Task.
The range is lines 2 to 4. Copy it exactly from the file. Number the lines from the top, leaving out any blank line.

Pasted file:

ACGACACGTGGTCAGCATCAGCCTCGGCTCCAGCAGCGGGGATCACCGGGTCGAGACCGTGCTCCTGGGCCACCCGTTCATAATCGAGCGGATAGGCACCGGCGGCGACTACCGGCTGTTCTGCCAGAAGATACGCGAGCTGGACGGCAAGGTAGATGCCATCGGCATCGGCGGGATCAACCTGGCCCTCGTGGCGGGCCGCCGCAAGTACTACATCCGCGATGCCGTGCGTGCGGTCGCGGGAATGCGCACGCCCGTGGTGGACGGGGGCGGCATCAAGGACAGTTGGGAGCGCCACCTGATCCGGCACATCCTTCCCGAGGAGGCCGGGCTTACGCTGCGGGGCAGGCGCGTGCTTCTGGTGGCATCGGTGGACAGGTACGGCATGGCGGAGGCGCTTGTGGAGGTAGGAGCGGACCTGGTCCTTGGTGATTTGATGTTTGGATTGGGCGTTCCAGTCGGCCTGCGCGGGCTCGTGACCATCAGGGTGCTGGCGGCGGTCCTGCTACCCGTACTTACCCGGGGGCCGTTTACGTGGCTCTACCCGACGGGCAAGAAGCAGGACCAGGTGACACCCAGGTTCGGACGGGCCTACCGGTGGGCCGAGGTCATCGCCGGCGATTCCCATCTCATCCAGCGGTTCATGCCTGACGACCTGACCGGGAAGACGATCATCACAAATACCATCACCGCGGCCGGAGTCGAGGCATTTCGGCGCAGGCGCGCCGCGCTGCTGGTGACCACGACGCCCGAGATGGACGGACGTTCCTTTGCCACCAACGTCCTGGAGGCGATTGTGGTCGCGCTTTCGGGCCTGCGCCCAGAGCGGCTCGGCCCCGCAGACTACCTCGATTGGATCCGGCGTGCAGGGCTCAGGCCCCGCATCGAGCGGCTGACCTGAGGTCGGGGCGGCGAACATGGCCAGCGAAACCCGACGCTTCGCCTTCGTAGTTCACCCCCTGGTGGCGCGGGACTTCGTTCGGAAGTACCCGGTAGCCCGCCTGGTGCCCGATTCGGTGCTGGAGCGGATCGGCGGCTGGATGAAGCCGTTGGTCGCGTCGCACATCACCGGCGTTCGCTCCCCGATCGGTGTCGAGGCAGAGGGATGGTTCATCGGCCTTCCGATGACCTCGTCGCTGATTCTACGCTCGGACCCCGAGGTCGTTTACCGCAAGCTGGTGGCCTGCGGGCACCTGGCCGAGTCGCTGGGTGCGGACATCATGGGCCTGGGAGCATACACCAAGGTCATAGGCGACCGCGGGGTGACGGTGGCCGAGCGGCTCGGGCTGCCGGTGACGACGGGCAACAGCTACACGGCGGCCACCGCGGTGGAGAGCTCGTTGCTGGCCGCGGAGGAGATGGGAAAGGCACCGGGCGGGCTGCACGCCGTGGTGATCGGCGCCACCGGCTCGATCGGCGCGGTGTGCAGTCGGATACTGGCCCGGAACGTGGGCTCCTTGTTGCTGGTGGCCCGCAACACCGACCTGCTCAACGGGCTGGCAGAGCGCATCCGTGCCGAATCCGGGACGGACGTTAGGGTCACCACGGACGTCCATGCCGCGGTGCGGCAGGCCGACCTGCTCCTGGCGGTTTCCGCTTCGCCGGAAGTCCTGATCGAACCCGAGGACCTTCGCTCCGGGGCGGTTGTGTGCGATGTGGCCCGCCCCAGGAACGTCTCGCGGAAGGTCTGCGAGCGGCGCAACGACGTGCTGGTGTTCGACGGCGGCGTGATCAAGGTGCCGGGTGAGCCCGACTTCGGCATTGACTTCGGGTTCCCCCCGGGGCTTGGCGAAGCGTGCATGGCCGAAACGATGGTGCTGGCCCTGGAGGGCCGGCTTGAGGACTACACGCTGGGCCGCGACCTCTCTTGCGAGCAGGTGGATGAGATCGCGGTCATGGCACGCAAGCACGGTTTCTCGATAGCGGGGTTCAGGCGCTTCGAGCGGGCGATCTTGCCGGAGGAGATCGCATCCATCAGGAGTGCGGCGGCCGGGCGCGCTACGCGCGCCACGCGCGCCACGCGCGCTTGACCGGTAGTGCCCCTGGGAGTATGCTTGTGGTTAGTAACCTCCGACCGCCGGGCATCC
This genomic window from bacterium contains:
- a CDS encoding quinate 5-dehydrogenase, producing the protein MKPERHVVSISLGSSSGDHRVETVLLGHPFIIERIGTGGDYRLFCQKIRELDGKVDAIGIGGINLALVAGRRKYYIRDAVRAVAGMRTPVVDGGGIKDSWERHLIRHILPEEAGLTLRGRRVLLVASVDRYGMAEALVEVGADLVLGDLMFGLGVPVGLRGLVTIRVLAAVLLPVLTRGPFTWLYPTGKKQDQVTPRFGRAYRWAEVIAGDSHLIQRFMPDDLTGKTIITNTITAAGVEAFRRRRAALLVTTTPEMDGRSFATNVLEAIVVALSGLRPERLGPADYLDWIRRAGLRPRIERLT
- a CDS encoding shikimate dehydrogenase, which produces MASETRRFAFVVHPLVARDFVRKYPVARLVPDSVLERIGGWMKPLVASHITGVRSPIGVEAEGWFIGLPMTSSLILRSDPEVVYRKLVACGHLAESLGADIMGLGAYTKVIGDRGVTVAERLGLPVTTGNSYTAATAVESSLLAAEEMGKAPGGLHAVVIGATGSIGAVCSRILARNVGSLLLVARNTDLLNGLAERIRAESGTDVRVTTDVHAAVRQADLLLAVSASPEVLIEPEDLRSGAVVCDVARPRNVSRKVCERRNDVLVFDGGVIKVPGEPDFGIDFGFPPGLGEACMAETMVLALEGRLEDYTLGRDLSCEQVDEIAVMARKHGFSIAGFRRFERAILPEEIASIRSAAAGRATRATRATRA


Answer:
This genomic window from bacterium contains:
- a CDS encoding quinate 5-dehydrogenase, producing the protein MKPERHVVSISLGSSSGDHRVETVLLGHPFIIERIGTGGDYRLFCQKIRELDGKVDAIGIGGINLALVAGRRKYYIRDAVRAVAGMRTPVVDGGGIKDSWERHLIRHILPEEAGLTLRGRRVLLVASVDRYGMAEALVEVGADLVLGDLMFGLGVPVGLRGLVTIRVLAAVLLPVLTRGPFTWLYPTGKKQDQVTPRFGRAYRWAEVIAGDSHLIQRFMPDDLTGKTIITNTITAAGVEAFRRRRAALLVTTTPEMDGRSFATNVLEAIVVALSGLRPERLGPADYLDWIRRAGLRPRIERLT
- a CDS encoding shikimate dehydrogenase, which produces MASETRRFAFVVHPLVARDFVRKYPVARLVPDSVLERIGGWMKPLVASHITGVRSPIGVEAEGWFIGLPMTSSLILRSDPEVVYRKLVACGHLAESLGADIMGLGAYTKVIGDRGVTVAERLGLPVTTGNSYTAATAVESSLLAAEEMGKAPGGLHAVVIGATGSIGAVCSRILARNVGSLLLVARNTDLLNGLAERIRAESGTDVRVTTDVHAAVRQADLLLAVSASPEVLIEPEDLRSGAVVCDVARPRNVSRKVCERRNDVLVFDGGVIKVPGEPDFGIDFGFPPGLGEACMAETMVLALEGRLEDYTLGRDLSCEQVDEIAVMARKHGFSIAGFRRFERAILPEEIASIRSAAAGRATRATRATRA